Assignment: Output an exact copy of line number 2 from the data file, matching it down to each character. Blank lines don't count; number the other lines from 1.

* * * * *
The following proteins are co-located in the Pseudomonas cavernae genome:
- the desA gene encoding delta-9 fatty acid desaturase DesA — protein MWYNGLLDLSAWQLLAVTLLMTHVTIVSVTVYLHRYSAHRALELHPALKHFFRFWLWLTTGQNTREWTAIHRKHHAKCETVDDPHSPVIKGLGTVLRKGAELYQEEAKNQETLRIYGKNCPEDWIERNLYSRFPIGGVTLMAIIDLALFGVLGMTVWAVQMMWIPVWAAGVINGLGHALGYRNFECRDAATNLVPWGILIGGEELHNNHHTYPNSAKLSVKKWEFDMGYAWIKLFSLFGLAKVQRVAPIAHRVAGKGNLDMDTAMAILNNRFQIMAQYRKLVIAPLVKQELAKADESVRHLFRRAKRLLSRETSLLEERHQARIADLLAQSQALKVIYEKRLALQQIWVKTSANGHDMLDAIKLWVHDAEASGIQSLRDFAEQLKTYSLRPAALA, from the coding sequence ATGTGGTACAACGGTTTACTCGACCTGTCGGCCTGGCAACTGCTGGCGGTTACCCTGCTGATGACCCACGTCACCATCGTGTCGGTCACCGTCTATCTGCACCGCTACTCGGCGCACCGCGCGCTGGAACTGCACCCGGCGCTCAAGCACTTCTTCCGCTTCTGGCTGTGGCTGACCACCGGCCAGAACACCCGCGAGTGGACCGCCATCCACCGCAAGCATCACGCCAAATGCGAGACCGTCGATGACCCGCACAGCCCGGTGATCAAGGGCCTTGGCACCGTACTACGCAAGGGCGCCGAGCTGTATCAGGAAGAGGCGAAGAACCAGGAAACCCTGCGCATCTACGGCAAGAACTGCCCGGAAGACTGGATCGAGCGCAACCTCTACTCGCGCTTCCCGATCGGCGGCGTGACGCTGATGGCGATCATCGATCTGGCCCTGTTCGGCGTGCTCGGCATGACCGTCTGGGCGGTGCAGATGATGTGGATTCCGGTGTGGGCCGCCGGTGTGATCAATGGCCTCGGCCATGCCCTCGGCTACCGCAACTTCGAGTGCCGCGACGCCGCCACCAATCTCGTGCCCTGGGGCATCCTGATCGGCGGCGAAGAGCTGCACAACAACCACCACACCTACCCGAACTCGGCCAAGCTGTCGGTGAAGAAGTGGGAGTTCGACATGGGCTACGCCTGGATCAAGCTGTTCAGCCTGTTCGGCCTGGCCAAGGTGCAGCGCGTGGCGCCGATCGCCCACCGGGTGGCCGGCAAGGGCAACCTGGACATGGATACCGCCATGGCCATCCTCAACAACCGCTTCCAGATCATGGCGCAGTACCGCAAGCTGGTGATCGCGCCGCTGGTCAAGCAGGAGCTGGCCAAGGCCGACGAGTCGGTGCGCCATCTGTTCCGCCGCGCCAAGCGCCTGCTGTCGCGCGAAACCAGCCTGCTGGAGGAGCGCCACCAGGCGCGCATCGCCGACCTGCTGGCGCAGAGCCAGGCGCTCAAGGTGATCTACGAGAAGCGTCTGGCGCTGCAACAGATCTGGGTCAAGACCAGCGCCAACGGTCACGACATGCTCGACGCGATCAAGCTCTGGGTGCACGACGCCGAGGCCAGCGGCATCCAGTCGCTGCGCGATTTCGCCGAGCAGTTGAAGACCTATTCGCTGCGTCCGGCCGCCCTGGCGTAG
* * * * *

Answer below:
- the desA gene encoding delta-9 fatty acid desaturase DesA — protein MWYNGLLDLSAWQLLAVTLLMTHVTIVSVTVYLHRYSAHRALELHPALKHFFRFWLWLTTGQNTREWTAIHRKHHAKCETVDDPHSPVIKGLGTVLRKGAELYQEEAKNQETLRIYGKNCPEDWIERNLYSRFPIGGVTLMAIIDLALFGVLGMTVWAVQMMWIPVWAAGVINGLGHALGYRNFECRDAATNLVPWGILIGGEELHNNHHTYPNSAKLSVKKWEFDMGYAWIKLFSLFGLAKVQRVAPIAHRVAGKGNLDMDTAMAILNNRFQIMAQYRKLVIAPLVKQELAKADESVRHLFRRAKRLLSRETSLLEERHQARIADLLAQSQALKVIYEKRLALQQIWVKTSANGHDMLDAIKLWVHDAEASGIQSLRDFAEQLKTYSLRPAALA, from the coding sequence ATGTGGTACAACGGTTTACTCGACCTGTCGGCCTGGCAACTGCTGGCGGTTACCCTGCTGATGACCCACGTCACCATCGTGTCGGTCACCGTCTATCTGCACCGCTACTCGGCGCACCGCGCGCTGGAACTGCACCCGGCGCTCAAGCACTTCTTCCGCTTCTGGCTGTGGCTGACCACCGGCCAGAACACCCGCGAGTGGACCGCCATCCACCGCAAGCATCACGCCAAATGCGAGACCGTCGATGACCCGCACAGCCCGGTGATCAAGGGCCTTGGCACCGTACTACGCAAGGGCGCCGAGCTGTATCAGGAAGAGGCGAAGAACCAGGAAACCCTGCGCATCTACGGCAAGAACTGCCCGGAAGACTGGATCGAGCGCAACCTCTACTCGCGCTTCCCGATCGGCGGCGTGACGCTGATGGCGATCATCGATCTGGCCCTGTTCGGCGTGCTCGGCATGACCGTCTGGGCGGTGCAGATGATGTGGATTCCGGTGTGGGCCGCCGGTGTGATCAATGGCCTCGGCCATGCCCTCGGCTACCGCAACTTCGAGTGCCGCGACGCCGCCACCAATCTCGTGCCCTGGGGCATCCTGATCGGCGGCGAAGAGCTGCACAACAACCACCACACCTACCCGAACTCGGCCAAGCTGTCGGTGAAGAAGTGGGAGTTCGACATGGGCTACGCCTGGATCAAGCTGTTCAGCCTGTTCGGCCTGGCCAAGGTGCAGCGCGTGGCGCCGATCGCCCACCGGGTGGCCGGCAAGGGCAACCTGGACATGGATACCGCCATGGCCATCCTCAACAACCGCTTCCAGATCATGGCGCAGTACCGCAAGCTGGTGATCGCGCCGCTGGTCAAGCAGGAGCTGGCCAAGGCCGACGAGTCGGTGCGCCATCTGTTCCGCCGCGCCAAGCGCCTGCTGTCGCGCGAAACCAGCCTGCTGGAGGAGCGCCACCAGGCGCGCATCGCCGACCTGCTGGCGCAGAGCCAGGCGCTCAAGGTGATCTACGAGAAGCGTCTGGCGCTGCAACAGATCTGGGTCAAGACCAGCGCCAACGGTCACGACATGCTCGACGCGATCAAGCTCTGGGTGCACGACGCCGAGGCCAGCGGCATCCAGTCGCTGCGCGATTTCGCCGAGCAGTTGAAGACCTATTCGCTGCGTCCGGCCGCCCTGGCGTAG